The Golden Altar of Prayer


Here is a biblical riddle: “When and why did the Altar of Incense in the Tabernacle move?” The answer will intrigue and encourage you.

Revelation Chapter Eight marks the start of Part Three of the book. Each part covers the period between the first and second comings of Christ, but from different perspectives and with varying levels of detail. Part Two started with the throne in Heaven with God seated on it, and Part Three also starts in the heavenly throne room.

An angel offers incense on a golden altar which stands before the throne. The resultant fragrant smoke is depicted as mingling with the prayers of the saints (Revelation 8:1-5). I wrote in a previous post about how the layout and furniture of the Tabernacle of Moses was a three-dimensional model of the multi-dimensional reality of heaven pictured here in the book of Revelation. The Golden Incense Altar was located in the Inner Court of the Tabernacle, the Holy Place, along with the Menorah and the Table of Shewbread, but here in Revelation it is pictured as standing before the throne… it seems to have moved!

Hebrews 9:2-4 contains a description of the Tabernacle that reads as follows: ‘A tabernacle was set up. In its first room were the lampstand, the table and the consecrated bread; this was called the Holy Place. Behind the second curtain was a room called the Most Holy Place, which had the golden altar of incense and the gold-covered ark of the covenant’. Now, if you read the original description of the Tabernacle that Moses constructed, (Exodus 30) you will note that the incense altar was located in the Inner Court, not the Holy of Holies. What is happening here? Is the description in Hebrews incorrect? But no, wait a minute, the Bible is inspired and trustworthy is it not? So there must be an explanation for the moving Incense Altar.

The Holy of Holies contained just once item: The golden Ark of the Covenant, a representation of the throne of God. The room next to it, the Holy Place/Inner Court contained the table, the Menorah, and the Incense Altar. A thick curtain separated the two rooms and only the High Priest was allowed past this curtain, once a year, to present the blood of the atonement sacrifice before the Ark of the Covenant. Later, Solomon built the Jerusalem Temple according to the same pattern as the Tabernacle, but Matthew records that when Jesus died on the cross, as an atonement for the sins of all humanity, ‘the curtain of the temple was torn in two from top to bottom’ (Matthew 27:51). The author of Hebrews explains this by setting out the wonderful fact that, because of what Jesus has done, we who believe, can enter into the very presence of God; he writes, ‘Therefore, brothers, since we have confidence to enter the Most Holy Place by the blood of Jesus, by a new and living way opened for us through the curtain, that is, his body, and since we have a great priest over the house of God, let us draw near to God with a sincere heart in full assurance of faith…’ (Hebrews 10:19-22). This is why this same author describes the Golden Incense Altar as located inside the Holy of Holies before the throne of God. You see, as is clear from the contexts of both Exodus 30 and Revelation 8, this altar represents prayer and worship. There is no curtain of separation between us and God anymore, and we can therefore approach Him freely in prayer and worship! Hebrews 4:16 makes this absolutely clear when the author declares, ‘Let us then approach the throne of grace with confidence, so that we may receive mercy and find grace to help us in our time of need’.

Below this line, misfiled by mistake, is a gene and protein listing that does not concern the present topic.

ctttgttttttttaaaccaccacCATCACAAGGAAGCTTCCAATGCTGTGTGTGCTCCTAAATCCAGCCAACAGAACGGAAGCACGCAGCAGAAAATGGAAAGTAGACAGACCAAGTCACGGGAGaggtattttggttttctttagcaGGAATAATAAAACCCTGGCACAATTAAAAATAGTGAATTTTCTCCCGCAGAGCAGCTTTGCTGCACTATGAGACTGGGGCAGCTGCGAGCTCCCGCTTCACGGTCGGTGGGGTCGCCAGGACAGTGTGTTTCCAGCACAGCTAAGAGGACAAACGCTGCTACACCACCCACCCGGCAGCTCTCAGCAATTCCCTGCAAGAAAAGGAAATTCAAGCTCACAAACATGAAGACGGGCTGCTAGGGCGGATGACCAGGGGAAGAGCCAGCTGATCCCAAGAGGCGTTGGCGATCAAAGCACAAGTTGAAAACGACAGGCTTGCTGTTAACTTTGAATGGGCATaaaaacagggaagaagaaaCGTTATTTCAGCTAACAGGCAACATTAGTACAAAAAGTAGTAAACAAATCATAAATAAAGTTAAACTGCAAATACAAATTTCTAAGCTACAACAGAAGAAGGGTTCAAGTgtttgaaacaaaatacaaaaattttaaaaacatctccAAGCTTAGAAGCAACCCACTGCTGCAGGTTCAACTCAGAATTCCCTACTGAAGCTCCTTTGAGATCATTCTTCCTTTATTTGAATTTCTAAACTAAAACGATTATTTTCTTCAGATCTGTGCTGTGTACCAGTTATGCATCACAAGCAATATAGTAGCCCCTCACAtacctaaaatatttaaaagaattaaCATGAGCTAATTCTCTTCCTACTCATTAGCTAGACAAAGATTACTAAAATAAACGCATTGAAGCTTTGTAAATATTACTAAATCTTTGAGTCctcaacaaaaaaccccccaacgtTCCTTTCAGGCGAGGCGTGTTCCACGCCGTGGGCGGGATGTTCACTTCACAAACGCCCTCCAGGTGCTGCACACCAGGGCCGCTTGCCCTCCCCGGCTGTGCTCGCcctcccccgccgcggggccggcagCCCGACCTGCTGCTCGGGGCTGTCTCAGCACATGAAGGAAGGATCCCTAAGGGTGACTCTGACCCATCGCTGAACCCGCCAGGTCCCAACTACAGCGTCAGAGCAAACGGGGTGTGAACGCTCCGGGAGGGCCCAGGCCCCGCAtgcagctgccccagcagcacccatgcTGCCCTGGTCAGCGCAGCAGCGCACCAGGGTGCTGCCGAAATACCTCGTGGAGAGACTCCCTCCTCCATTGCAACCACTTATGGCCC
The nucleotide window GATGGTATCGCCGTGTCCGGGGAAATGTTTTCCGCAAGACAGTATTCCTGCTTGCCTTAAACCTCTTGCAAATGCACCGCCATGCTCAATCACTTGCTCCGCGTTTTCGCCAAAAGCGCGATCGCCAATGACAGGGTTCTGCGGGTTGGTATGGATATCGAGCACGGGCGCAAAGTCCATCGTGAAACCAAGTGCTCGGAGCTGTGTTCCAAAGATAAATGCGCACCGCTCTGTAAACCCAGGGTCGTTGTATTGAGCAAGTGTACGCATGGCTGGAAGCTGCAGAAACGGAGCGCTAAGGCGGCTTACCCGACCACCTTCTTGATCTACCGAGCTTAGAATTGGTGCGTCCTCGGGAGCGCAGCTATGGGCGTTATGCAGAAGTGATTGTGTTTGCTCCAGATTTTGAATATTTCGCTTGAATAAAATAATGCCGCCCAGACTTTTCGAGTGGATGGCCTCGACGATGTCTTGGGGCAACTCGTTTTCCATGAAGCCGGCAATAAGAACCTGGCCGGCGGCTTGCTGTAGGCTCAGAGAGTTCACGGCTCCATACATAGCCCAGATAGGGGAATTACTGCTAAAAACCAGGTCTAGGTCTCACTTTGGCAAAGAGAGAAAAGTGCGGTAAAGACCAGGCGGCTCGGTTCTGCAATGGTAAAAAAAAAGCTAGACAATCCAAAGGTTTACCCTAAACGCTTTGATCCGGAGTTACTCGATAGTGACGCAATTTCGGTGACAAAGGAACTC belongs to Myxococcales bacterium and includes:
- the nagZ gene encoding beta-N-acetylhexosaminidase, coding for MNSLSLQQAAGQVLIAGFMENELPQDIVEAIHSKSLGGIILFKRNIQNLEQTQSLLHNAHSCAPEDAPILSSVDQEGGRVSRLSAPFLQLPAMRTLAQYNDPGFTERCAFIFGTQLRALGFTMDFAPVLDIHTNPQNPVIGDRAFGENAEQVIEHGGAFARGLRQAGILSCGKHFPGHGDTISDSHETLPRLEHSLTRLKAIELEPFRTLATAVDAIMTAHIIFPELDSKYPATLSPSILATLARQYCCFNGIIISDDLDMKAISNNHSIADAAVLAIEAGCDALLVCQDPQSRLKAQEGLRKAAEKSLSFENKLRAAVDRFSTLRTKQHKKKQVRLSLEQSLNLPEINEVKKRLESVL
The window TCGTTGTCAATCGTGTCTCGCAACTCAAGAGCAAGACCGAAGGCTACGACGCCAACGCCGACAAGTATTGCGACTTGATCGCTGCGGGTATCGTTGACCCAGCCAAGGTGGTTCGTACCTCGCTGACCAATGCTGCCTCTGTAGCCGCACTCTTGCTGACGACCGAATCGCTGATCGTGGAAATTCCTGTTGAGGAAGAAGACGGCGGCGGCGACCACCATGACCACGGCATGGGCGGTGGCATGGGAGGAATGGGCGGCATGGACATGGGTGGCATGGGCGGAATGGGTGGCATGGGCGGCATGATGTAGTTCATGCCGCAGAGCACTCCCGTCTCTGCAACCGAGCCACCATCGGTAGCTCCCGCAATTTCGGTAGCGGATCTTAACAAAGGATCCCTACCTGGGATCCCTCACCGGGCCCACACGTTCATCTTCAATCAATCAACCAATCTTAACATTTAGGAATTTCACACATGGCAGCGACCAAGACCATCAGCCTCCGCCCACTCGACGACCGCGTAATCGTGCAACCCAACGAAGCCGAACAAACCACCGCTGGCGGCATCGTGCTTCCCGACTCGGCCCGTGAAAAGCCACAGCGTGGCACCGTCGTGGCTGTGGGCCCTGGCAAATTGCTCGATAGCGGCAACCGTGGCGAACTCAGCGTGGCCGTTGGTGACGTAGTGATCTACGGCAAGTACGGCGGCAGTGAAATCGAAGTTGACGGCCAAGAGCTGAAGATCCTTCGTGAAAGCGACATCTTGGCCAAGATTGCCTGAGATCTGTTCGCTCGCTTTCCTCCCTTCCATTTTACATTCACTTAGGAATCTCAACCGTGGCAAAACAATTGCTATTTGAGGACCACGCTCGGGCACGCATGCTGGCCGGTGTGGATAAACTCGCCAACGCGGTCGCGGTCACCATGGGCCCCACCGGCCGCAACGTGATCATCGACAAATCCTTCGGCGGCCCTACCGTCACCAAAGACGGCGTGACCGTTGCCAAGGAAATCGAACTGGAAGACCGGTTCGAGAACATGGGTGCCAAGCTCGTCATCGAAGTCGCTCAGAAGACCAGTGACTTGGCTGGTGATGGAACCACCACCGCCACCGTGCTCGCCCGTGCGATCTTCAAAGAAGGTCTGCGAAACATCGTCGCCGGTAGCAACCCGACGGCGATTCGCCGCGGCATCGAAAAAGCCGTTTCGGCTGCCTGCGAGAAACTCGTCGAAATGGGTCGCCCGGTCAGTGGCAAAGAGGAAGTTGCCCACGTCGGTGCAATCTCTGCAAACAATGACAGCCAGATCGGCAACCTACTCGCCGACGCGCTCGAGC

The Golden Incense Altar has moved because Jesus ‘rearranged the furniture’ to represent a new reality – no longer are we cut off from God by sin, but in Christ Jesus we have access to Almighty God!

In Revelation 8 the particular prayer requests of the saints receive a dramatic response… but I will write about this in my next post.


  1. Cynthia Parker.

    Our mighty, powerful God longs to communicate with His loved ones. It is beyond my understanding, it makes me feel so unworthy and yet so grateful.

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